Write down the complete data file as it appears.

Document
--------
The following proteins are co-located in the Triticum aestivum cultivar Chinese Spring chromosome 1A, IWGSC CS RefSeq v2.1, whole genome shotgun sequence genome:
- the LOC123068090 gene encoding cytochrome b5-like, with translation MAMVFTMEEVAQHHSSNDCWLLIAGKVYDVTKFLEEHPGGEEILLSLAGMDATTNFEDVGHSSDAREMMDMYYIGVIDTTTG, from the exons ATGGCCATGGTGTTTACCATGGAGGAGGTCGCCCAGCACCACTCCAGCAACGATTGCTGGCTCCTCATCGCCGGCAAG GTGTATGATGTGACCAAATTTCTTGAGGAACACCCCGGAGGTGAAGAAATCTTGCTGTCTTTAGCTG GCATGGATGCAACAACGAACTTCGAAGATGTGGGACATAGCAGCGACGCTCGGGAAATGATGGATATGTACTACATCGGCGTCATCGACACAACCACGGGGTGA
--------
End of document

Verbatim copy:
The following proteins are co-located in the Triticum aestivum cultivar Chinese Spring chromosome 1A, IWGSC CS RefSeq v2.1, whole genome shotgun sequence genome:
- the LOC123068090 gene encoding cytochrome b5-like, with translation MAMVFTMEEVAQHHSSNDCWLLIAGKVYDVTKFLEEHPGGEEILLSLAGMDATTNFEDVGHSSDAREMMDMYYIGVIDTTTG, from the exons ATGGCCATGGTGTTTACCATGGAGGAGGTCGCCCAGCACCACTCCAGCAACGATTGCTGGCTCCTCATCGCCGGCAAG GTGTATGATGTGACCAAATTTCTTGAGGAACACCCCGGAGGTGAAGAAATCTTGCTGTCTTTAGCTG GCATGGATGCAACAACGAACTTCGAAGATGTGGGACATAGCAGCGACGCTCGGGAAATGATGGATATGTACTACATCGGCGTCATCGACACAACCACGGGGTGA